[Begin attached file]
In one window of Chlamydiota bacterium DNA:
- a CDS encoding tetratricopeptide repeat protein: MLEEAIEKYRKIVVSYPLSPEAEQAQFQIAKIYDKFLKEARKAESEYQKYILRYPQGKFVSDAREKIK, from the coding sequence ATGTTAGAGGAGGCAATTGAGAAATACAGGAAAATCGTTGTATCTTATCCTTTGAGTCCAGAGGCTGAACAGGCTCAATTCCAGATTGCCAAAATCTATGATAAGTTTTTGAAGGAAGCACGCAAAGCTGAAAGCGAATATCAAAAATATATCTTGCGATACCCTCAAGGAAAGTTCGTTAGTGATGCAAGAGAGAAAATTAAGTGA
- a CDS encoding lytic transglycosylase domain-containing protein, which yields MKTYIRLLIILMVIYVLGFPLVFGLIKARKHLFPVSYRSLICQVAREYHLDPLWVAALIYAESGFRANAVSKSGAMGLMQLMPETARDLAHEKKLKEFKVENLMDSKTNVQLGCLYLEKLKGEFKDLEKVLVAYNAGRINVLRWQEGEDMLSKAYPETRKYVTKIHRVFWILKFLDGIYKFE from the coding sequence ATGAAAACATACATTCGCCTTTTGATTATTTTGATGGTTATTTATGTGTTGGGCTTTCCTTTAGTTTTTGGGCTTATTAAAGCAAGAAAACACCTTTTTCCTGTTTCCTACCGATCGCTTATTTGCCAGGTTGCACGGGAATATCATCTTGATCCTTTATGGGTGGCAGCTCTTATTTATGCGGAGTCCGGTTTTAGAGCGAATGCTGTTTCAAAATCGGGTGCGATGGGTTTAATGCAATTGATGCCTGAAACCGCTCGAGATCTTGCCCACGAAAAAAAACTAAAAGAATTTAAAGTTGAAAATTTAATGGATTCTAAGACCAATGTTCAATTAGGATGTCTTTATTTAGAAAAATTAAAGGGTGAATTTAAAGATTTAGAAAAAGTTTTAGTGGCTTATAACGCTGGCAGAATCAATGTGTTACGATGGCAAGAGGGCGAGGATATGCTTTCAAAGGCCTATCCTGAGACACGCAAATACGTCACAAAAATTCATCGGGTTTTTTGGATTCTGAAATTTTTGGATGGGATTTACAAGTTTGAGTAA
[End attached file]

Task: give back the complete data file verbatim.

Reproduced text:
In one window of Chlamydiota bacterium DNA:
- a CDS encoding tetratricopeptide repeat protein: MLEEAIEKYRKIVVSYPLSPEAEQAQFQIAKIYDKFLKEARKAESEYQKYILRYPQGKFVSDAREKIK, from the coding sequence ATGTTAGAGGAGGCAATTGAGAAATACAGGAAAATCGTTGTATCTTATCCTTTGAGTCCAGAGGCTGAACAGGCTCAATTCCAGATTGCCAAAATCTATGATAAGTTTTTGAAGGAAGCACGCAAAGCTGAAAGCGAATATCAAAAATATATCTTGCGATACCCTCAAGGAAAGTTCGTTAGTGATGCAAGAGAGAAAATTAAGTGA
- a CDS encoding lytic transglycosylase domain-containing protein, which yields MKTYIRLLIILMVIYVLGFPLVFGLIKARKHLFPVSYRSLICQVAREYHLDPLWVAALIYAESGFRANAVSKSGAMGLMQLMPETARDLAHEKKLKEFKVENLMDSKTNVQLGCLYLEKLKGEFKDLEKVLVAYNAGRINVLRWQEGEDMLSKAYPETRKYVTKIHRVFWILKFLDGIYKFE from the coding sequence ATGAAAACATACATTCGCCTTTTGATTATTTTGATGGTTATTTATGTGTTGGGCTTTCCTTTAGTTTTTGGGCTTATTAAAGCAAGAAAACACCTTTTTCCTGTTTCCTACCGATCGCTTATTTGCCAGGTTGCACGGGAATATCATCTTGATCCTTTATGGGTGGCAGCTCTTATTTATGCGGAGTCCGGTTTTAGAGCGAATGCTGTTTCAAAATCGGGTGCGATGGGTTTAATGCAATTGATGCCTGAAACCGCTCGAGATCTTGCCCACGAAAAAAAACTAAAAGAATTTAAAGTTGAAAATTTAATGGATTCTAAGACCAATGTTCAATTAGGATGTCTTTATTTAGAAAAATTAAAGGGTGAATTTAAAGATTTAGAAAAAGTTTTAGTGGCTTATAACGCTGGCAGAATCAATGTGTTACGATGGCAAGAGGGCGAGGATATGCTTTCAAAGGCCTATCCTGAGACACGCAAATACGTCACAAAAATTCATCGGGTTTTTTGGATTCTGAAATTTTTGGATGGGATTTACAAGTTTGAGTAA